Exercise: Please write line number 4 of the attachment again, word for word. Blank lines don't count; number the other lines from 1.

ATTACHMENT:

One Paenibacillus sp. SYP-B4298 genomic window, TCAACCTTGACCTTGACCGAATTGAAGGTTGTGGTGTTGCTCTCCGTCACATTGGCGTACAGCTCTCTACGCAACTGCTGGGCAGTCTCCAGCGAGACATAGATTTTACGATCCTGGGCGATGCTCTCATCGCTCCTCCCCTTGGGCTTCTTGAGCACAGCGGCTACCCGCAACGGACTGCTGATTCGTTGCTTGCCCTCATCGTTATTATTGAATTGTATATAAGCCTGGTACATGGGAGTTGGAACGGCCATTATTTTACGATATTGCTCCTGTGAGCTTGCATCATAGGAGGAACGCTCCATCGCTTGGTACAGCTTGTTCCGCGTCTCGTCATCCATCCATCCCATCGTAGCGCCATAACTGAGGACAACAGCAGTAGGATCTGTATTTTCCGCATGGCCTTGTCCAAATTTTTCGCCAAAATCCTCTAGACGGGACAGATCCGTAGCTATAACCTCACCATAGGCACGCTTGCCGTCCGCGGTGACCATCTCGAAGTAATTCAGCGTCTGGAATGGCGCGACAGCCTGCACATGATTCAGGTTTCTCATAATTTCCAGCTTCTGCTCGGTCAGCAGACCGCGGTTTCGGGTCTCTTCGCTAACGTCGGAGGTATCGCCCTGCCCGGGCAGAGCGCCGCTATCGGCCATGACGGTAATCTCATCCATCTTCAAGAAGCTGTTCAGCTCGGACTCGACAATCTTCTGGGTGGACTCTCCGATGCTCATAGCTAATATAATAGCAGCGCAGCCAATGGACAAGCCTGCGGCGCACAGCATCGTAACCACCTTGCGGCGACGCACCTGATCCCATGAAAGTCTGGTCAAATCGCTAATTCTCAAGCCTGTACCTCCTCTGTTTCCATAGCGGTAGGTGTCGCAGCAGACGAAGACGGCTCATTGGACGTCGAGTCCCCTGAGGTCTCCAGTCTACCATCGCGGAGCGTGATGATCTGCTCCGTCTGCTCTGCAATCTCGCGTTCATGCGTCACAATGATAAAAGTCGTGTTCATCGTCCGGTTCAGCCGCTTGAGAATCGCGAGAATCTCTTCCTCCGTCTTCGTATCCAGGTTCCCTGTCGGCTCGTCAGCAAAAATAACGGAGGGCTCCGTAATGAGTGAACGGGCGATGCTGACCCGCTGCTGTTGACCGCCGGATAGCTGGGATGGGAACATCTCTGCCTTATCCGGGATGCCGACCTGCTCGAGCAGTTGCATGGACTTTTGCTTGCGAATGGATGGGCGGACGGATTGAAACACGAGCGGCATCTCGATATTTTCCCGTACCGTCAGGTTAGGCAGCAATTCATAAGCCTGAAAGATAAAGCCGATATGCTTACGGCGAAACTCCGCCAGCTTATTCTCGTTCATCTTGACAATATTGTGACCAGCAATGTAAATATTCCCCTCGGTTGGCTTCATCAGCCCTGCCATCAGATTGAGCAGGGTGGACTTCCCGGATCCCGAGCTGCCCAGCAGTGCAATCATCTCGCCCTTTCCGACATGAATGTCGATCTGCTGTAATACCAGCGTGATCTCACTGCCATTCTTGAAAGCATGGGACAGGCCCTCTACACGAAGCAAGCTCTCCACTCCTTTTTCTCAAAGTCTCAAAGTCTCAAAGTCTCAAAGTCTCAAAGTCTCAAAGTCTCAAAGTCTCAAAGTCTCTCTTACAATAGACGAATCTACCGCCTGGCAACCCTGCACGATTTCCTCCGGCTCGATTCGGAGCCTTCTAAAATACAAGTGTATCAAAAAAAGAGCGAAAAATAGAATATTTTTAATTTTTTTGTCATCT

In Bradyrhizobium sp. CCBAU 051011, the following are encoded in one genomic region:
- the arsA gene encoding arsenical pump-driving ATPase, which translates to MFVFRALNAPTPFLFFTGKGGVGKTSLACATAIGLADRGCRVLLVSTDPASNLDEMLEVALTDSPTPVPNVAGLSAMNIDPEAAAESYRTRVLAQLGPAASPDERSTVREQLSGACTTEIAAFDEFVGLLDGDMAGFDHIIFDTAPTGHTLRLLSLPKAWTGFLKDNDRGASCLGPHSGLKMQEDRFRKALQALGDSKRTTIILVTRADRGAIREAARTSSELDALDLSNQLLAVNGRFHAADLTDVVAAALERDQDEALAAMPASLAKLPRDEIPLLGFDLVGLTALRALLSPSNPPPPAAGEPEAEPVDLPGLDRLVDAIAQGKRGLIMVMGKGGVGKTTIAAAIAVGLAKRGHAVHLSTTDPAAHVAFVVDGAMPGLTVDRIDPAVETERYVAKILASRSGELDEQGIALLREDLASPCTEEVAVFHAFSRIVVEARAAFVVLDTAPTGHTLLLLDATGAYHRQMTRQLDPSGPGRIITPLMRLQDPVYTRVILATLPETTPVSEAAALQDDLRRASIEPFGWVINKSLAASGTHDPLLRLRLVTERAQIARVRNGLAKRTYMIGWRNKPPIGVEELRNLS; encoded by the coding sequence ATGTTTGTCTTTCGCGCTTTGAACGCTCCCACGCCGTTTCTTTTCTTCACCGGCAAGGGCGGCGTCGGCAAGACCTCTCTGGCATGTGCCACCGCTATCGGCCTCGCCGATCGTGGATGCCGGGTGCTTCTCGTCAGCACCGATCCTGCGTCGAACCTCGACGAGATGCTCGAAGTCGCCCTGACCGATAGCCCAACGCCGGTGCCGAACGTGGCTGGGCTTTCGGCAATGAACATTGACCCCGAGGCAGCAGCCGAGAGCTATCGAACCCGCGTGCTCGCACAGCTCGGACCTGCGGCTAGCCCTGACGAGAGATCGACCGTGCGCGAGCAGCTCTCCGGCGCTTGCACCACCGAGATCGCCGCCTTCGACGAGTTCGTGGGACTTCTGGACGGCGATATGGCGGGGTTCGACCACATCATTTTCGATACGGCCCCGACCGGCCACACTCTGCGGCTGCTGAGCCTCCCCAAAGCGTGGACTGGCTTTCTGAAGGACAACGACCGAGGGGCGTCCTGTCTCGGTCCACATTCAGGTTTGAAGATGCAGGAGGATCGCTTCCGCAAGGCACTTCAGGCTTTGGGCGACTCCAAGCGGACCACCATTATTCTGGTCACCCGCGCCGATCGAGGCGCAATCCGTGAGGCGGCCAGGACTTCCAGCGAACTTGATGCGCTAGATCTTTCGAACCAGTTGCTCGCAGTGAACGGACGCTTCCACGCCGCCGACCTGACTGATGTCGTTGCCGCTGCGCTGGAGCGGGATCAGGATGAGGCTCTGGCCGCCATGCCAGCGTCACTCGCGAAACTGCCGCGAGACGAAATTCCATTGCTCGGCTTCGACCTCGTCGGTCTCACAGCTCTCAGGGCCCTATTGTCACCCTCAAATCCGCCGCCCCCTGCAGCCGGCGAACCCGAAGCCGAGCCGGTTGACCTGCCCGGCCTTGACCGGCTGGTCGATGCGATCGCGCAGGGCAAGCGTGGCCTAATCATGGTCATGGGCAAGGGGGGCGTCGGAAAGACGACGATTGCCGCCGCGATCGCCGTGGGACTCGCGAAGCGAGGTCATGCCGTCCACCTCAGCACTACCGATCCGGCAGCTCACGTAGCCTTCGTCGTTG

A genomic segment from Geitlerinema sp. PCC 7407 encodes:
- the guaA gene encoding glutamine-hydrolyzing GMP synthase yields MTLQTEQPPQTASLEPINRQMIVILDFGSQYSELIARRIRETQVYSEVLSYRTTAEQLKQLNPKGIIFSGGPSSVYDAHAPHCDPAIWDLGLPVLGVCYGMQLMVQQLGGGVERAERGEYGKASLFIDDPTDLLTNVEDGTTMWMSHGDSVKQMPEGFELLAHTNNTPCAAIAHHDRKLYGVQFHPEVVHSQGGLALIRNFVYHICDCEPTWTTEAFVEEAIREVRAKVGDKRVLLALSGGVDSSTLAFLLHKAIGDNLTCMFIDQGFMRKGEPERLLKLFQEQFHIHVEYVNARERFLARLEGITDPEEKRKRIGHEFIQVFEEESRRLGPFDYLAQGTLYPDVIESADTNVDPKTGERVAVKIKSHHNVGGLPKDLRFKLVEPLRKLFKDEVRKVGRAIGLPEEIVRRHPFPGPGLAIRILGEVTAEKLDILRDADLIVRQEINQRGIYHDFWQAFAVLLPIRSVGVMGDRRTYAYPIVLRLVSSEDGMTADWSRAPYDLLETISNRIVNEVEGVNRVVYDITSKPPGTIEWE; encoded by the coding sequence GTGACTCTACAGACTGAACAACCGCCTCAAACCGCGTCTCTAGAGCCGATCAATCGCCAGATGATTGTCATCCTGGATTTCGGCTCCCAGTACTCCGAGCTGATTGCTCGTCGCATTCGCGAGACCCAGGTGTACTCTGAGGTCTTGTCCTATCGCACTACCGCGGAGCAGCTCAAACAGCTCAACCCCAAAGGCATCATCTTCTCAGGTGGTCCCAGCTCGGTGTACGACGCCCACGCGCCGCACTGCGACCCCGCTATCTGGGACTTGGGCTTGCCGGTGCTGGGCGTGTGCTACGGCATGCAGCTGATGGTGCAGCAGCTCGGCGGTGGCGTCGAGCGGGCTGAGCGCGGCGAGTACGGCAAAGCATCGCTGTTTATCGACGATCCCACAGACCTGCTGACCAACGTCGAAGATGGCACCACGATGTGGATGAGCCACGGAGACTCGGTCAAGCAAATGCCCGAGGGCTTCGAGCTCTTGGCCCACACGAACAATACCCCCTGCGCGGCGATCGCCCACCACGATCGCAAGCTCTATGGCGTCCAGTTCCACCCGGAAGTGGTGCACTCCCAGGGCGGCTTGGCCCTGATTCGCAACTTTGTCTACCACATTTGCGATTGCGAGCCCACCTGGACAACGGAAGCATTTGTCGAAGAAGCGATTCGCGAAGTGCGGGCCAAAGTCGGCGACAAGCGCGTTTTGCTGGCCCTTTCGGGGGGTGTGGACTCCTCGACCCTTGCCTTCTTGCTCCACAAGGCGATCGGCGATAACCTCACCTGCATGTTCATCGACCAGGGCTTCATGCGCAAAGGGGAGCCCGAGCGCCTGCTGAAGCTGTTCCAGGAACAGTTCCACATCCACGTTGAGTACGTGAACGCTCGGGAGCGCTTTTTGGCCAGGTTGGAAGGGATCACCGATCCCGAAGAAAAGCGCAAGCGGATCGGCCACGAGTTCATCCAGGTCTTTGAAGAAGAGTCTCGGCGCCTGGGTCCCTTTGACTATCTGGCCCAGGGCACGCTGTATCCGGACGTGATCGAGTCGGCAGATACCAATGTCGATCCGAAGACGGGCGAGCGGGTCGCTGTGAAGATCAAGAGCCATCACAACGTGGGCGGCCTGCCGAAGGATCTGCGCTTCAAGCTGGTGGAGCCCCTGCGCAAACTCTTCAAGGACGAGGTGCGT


A genomic segment from Geitlerinema sp. PCC 7407 encodes: